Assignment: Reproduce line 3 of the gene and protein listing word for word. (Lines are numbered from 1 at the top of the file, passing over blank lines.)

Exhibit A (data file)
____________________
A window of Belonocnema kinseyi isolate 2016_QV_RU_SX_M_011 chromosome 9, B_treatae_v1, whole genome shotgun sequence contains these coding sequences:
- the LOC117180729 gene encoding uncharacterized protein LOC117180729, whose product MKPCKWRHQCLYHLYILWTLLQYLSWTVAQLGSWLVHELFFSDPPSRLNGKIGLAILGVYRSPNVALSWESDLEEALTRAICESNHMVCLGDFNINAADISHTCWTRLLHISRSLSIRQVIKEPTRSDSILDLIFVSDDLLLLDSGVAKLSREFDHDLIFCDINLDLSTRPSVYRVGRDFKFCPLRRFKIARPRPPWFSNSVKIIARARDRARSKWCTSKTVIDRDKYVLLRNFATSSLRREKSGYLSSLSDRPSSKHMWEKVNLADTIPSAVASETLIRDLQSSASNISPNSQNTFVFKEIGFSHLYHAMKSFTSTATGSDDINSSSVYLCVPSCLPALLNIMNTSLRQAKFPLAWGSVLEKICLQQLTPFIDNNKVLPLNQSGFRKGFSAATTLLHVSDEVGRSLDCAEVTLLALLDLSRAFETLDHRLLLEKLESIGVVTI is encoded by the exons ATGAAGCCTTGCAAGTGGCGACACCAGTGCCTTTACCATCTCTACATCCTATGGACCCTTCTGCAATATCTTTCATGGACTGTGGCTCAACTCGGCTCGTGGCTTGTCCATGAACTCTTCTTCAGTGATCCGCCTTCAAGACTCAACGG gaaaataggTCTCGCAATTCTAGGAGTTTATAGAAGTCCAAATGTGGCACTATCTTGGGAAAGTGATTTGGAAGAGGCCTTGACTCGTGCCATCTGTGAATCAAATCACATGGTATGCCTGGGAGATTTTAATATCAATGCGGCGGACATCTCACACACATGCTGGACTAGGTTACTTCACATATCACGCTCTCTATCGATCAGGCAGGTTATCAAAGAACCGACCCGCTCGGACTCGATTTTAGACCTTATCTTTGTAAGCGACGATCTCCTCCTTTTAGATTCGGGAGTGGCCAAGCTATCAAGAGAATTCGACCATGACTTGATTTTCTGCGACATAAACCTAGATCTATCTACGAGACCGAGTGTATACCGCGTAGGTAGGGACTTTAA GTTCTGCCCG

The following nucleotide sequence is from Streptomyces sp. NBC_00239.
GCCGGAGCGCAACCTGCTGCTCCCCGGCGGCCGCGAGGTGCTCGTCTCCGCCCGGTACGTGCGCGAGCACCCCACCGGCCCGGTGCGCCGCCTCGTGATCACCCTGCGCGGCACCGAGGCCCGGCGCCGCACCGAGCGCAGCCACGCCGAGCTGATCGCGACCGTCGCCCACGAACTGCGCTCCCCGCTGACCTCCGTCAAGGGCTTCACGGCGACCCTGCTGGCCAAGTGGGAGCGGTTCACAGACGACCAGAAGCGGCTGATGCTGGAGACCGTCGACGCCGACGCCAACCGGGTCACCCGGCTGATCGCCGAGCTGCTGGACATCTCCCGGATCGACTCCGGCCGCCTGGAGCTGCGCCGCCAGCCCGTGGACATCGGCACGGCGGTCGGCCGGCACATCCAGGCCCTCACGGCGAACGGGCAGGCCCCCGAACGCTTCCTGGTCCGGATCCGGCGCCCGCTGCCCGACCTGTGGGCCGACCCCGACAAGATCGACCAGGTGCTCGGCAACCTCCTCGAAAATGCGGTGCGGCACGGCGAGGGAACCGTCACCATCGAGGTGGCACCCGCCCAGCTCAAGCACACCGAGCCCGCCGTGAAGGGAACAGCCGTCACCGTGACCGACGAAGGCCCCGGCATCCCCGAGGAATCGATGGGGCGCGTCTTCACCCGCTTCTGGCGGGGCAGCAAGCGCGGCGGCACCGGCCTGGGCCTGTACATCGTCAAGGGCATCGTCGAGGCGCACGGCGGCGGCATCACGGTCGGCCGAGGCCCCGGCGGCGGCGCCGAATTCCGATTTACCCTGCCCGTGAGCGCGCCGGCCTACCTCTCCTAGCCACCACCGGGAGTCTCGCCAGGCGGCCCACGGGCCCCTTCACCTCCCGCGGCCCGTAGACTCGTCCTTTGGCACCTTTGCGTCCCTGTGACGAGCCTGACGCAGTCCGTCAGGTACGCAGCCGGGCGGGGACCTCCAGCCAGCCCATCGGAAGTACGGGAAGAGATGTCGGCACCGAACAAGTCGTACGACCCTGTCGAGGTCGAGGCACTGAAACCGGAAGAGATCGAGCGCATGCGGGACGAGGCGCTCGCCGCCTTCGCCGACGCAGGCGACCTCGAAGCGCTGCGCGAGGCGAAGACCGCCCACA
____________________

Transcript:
The following nucleotide sequence is from Streptomyces sp. NBC_00239.